Profitability of Low Stress Cattle Handling
Profitability of Low Stress Cattle Handling

Profitability of Low Stress Cattle Handling

By Justin Harcourt

University of Saskatchewan student


As a fourth-generation rancher, I have always been interested in the business side of the cattle industry. It has always intrigued me how an industry filled with so many passionate and educated producers struggles to increase its margins. Low stress management practices are something that the Canadian Food Inspection Agency (CFIA) guidelines for humane care and handling of food animals outline but do not incentivize; and that’s the issue.


CFIA Guidelines

CFIA defines humane handling as a method of handling and slaughter practices that cause a minimum of excitement, pain, injury, or discomfort the outcome being to prevent avoidable suffering to the food animal. There are specific guidelines related to transport and scheduled delivery times to reduce stress on animals being trucked any distance. Unloading of most animals should be within a half hour of arrival and completed within an hour to avoid the impact of heat stress during the warm seasons. These guidelines promote low-stress cattle handling after unloading under their humane handling regulations.


What Do We Consider Stress?

Dr. Temple Grandin, a world renown professor at Colorado State University has dedicated her life to designing safe livestock handling facilities. Her methods have been implemented globally and is based on the research of cattle behaviour, their flight zones, the principles of grazing animal behaviour have helped many people to reduce stress on their animals while handling. According to Grandin, the degree of stress is determined by three major factors — 1) amount of contact with people, 2) quality of handling (rough vs. gentle) and 3) genetics. Frequent, gentle handling will reduce stress. 


Low Stress Cattle Handling – Facilities

Profitability of Low Stress Cattle Handling 1The “Serpentine Ramp” is one example of Temple’s work. It embodies the handling facility layout rules. These systems and rules are to utilize the ‘herd mentality’ which keeps the cattle together and calm. You’ll see the many curves in this system, this is because as the cows turn, they think they are going back to where they came from. Not every system and operation will be able to afford extensive systems as the one shown above. They can, however, implement their own systems following the same principles of moving cattle and handling facility layouts that Temple and other researchers have introduced to the cattle industry.


Low Stress Cattle Handling – Cheap & Effective Options

Bud Box
Figure 1. A simple Bud Box design
(Source: Kansas State University)

The Bud Box. If you have cattle, odds are you have at least heard of this system before. Designed by the late Bud Williams, the founder and instructor of low-stress stock handling techniques, the Bud Box is essentially a rectangular pen with a chute entrance placed at a right angle close to the point of entry into the box. Cattle will push all the way to the front of the box, turn back towards where they entered when they realize it is a dead end and smoothly go into the chute as they see it as a way to exit (Figure 1).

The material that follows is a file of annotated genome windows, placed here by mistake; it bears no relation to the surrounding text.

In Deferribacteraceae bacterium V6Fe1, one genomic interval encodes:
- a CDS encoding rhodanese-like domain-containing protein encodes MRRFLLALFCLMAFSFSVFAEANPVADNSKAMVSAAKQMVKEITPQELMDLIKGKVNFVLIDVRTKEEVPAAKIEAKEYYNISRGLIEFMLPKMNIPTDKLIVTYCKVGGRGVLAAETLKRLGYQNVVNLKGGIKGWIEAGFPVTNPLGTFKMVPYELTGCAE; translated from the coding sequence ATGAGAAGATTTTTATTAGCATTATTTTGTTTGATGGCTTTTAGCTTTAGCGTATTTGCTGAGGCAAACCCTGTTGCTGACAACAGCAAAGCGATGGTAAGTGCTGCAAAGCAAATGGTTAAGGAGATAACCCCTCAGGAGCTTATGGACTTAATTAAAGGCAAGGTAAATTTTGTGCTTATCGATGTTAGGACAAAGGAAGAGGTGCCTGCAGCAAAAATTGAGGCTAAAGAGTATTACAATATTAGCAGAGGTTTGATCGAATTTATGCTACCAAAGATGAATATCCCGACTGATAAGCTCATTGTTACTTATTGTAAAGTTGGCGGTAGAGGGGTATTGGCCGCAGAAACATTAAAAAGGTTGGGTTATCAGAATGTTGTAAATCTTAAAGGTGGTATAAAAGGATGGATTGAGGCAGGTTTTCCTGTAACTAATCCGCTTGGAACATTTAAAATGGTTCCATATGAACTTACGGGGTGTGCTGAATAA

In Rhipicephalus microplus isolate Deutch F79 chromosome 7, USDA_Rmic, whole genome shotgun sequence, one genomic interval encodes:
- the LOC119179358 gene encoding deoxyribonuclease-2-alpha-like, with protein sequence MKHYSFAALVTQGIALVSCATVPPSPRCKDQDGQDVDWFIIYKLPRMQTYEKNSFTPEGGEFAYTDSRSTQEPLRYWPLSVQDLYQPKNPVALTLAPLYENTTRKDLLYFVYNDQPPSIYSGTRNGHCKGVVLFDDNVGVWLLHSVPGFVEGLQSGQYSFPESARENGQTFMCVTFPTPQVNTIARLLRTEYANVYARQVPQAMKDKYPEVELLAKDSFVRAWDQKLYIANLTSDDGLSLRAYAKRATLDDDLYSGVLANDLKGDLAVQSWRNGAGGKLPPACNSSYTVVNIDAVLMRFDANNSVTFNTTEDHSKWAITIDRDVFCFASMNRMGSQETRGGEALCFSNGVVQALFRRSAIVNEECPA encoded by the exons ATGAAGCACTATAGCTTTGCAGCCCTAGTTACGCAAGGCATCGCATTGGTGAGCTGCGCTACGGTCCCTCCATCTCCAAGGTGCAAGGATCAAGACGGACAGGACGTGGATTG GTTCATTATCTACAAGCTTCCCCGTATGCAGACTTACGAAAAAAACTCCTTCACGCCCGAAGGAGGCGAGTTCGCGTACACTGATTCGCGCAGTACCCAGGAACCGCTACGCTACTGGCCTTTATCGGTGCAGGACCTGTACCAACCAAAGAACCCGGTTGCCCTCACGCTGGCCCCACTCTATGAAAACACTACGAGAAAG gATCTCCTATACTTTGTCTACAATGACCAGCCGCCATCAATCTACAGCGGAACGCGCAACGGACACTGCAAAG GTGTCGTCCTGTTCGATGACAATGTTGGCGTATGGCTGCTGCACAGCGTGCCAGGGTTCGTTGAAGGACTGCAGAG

An additional option for chutes is anti-backing bars that can be set to any height necessary to prevent cattle from backing up into each other which saves time for handlers and prevents bruising in carcasses (Figure 2).


Increased Carcass Quality

Profitability of Low Stress Cattle Handling 2
Figure 2. (Source: Kansas State University)

Bruising is frequently a large problem in extensively reared cattle unused to handling. Bruised tissue is trimmed, reducing yield as well as often leading to downgrading. Low stress cattle handling prevents bruising. By preventing this, it directly improves/maintains the carcass integrity and quality. This helps the Canadian beef industry supply the highest quality product to consumers both foreign and domestic. It’s easier on the animal, the handlers, improves meat grade, profitability for both local producers and corporate meat suppliers; but how does any of this relate to policy?


Why Make it Policy?

Current government programs such as Verified Beef Plus (VBP+) are amazing for providing producers access to funding for new facilities, grazing management systems, equipment and even buildings. This program is geared towards encouraging sustainable practice among producers. I am proposing a policy change or the beginning of a program that strictly funds or incentivizes producers to review their handling systems and if they qualify as low stress when looking at the practices that visionaries such as Bud Williams and Temple Grandin have promoted. Producers are able to use VBP+ as they see fit for their operation, this new program would be solely for handling equipment as this has direct effect on beef quality. Feedlot and slaughterhouse facilities also need to be maintained in accordance to low stress management. This is proven to be best for the cattle, the handlers, the beef supply chain and consumers of Canadian beef worldwide.




Justin Harcourt

My name is Justin Harcourt and I am a 4th year Bachelor of Science in Agribusiness student at the University of Saskatchewan. I am from Quill Lake, SK where my family owns and operates Harcourt Charolais, selling purebred Charolais bulls, females and frozen genetics across Canada and the United States. I plan to stay involved in agriculture and advocate for the sustainability, integrity and adaptability of the Canadian Beef industry.